UK Pork Imports

Exports continued to run ahead of last year’s levels in October. Monthly deliveries were up 13.5% on the year, and after three months of significant growth the total exported in the year-to-date has moved 5% ahead of 2011 levels to 127,100t. The opening of the Chinese market after several years of negotiations has provided one source of growth in recent months, with China and Hong Kong accounting for 75% of UK shipments outside of the EU in October.

In October, pork imports surpassed year earlier levels for the first time in 2012. 31,100t were brought in from overseas; an increase of 900t (3%) over October 2011. Nevertheless, deliveries in the first ten months of 2012 continued to trail 2011 levels with total volumes down 7% at 287,500t.

Having moved forward significantly in November, feed prices fell back sharply after the USDA released its monthly report for December on global supply and demand. The main contributor to the decline was a downward revision to US wheat exports which pushed forecasted year-ending inventories higher. A lower estimate of EU wheat consumption added to the downwards pressure on prices. On December 19 feed wheat traded at £215/t in North East Scotland; down from £230/t at the beginning of the month but level with mid-November levels. Compared with last December, prices have moved 50% higher. Soyameal prices have moved higher in recent weeks as rain has disrupted some planting in Argentina and strong demand from China has tightened the market. Hi-pro soyameal cost approximately £490/t in mid-December. This was £25 higher than a month earlier but around £15 short of its September peak.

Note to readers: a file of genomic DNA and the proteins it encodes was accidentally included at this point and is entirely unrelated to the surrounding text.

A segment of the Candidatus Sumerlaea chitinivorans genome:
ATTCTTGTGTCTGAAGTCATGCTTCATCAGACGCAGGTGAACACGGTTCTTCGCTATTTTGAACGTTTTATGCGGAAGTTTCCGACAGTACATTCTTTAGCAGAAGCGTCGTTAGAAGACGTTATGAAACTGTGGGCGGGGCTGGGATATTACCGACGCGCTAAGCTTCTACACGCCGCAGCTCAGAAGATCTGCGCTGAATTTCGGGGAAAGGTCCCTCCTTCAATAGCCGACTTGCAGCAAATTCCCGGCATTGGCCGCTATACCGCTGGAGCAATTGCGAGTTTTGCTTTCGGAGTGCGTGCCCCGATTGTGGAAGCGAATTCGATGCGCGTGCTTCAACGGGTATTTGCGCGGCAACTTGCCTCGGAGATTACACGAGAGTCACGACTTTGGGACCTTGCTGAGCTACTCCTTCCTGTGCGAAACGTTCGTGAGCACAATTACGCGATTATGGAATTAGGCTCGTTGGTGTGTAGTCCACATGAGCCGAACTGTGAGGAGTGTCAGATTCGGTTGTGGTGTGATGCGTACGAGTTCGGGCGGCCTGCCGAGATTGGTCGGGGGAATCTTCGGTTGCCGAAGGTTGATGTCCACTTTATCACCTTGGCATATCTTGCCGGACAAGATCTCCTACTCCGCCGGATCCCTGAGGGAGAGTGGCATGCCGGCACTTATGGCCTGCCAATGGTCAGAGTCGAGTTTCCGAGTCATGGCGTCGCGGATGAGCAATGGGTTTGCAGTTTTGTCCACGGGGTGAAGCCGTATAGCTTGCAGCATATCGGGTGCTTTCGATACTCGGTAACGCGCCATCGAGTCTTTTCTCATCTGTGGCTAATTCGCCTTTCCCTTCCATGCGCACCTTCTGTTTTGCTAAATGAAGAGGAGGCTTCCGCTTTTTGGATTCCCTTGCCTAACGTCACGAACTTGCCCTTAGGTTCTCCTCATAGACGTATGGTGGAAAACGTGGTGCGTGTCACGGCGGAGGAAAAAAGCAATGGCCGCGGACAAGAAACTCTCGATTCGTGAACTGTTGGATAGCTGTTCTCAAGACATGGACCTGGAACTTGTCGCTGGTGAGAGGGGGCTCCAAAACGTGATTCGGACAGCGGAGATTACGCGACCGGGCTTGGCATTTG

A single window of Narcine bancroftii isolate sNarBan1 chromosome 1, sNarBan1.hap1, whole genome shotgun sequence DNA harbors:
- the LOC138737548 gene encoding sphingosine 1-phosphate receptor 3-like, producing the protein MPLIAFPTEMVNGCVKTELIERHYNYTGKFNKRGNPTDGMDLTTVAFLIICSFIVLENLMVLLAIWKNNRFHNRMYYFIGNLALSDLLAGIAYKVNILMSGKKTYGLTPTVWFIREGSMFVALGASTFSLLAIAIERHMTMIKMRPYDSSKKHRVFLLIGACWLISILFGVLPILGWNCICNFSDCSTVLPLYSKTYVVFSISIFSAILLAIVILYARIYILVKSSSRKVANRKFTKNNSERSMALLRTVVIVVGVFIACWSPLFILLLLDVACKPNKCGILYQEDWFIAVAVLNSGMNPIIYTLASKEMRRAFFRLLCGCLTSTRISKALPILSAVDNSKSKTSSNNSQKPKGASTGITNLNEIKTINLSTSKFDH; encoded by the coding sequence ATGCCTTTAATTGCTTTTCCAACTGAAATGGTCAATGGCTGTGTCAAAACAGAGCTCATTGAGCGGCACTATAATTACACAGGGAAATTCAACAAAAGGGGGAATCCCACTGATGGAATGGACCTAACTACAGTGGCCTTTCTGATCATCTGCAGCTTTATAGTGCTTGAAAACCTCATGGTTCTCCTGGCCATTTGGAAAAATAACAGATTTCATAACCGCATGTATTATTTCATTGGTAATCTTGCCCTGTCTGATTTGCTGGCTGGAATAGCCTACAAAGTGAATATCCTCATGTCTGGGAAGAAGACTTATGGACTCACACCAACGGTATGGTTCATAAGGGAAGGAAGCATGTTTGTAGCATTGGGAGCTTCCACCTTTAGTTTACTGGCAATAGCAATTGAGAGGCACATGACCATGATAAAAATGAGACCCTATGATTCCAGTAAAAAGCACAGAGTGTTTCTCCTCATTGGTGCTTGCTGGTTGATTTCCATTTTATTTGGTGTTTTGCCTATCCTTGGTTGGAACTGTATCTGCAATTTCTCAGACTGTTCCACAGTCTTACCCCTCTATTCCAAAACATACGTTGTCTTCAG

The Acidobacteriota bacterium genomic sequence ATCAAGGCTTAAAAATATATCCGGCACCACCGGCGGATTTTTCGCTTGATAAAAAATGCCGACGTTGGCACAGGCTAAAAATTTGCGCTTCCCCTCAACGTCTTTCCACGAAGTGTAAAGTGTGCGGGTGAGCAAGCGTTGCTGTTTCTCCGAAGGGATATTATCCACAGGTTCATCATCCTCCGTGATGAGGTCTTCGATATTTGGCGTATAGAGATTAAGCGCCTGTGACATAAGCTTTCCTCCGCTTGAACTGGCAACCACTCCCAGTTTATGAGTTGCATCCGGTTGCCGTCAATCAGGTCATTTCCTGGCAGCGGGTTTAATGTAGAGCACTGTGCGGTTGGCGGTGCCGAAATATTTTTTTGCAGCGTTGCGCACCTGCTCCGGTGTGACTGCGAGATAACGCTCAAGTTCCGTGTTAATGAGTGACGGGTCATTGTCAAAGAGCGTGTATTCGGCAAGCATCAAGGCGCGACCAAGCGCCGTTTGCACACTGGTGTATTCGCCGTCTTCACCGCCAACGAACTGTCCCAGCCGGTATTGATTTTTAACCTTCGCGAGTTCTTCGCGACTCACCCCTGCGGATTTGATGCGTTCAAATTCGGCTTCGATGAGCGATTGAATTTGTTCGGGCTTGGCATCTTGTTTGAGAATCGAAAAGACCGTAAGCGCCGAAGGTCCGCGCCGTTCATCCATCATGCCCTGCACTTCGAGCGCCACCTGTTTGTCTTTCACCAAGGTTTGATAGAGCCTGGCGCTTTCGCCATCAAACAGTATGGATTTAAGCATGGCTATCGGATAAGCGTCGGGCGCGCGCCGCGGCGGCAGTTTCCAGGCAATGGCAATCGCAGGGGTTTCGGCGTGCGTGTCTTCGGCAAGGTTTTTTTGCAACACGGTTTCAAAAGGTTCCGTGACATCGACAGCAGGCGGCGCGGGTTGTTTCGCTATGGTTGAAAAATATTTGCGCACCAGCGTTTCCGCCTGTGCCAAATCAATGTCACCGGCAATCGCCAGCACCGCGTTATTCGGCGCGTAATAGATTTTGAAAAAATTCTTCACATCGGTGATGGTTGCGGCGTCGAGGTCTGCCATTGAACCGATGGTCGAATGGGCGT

News Round up

EU Commission figures for the degree of compliance of the impending sow stall ban for each Member State were presented to the Standing Committee on Food Chain and Animal Health on December 5. Less than a month before implementation, only five countries are fully compliant (UK, Estonia, Luxembourg, Sweden and Austria) with a further six States over 90% compliant. Of the major pig producers, Denmark and Poland are the nearest to being ready with 85% and 80% compliance, respectively. Spain and Italy are next in line with a respective 70% and 69%. Below them come Holland and Ireland, with 63% and 57%, while Germany, Belgium and France are all less than 50% of the way to full implementation (48%, 45% and 33%).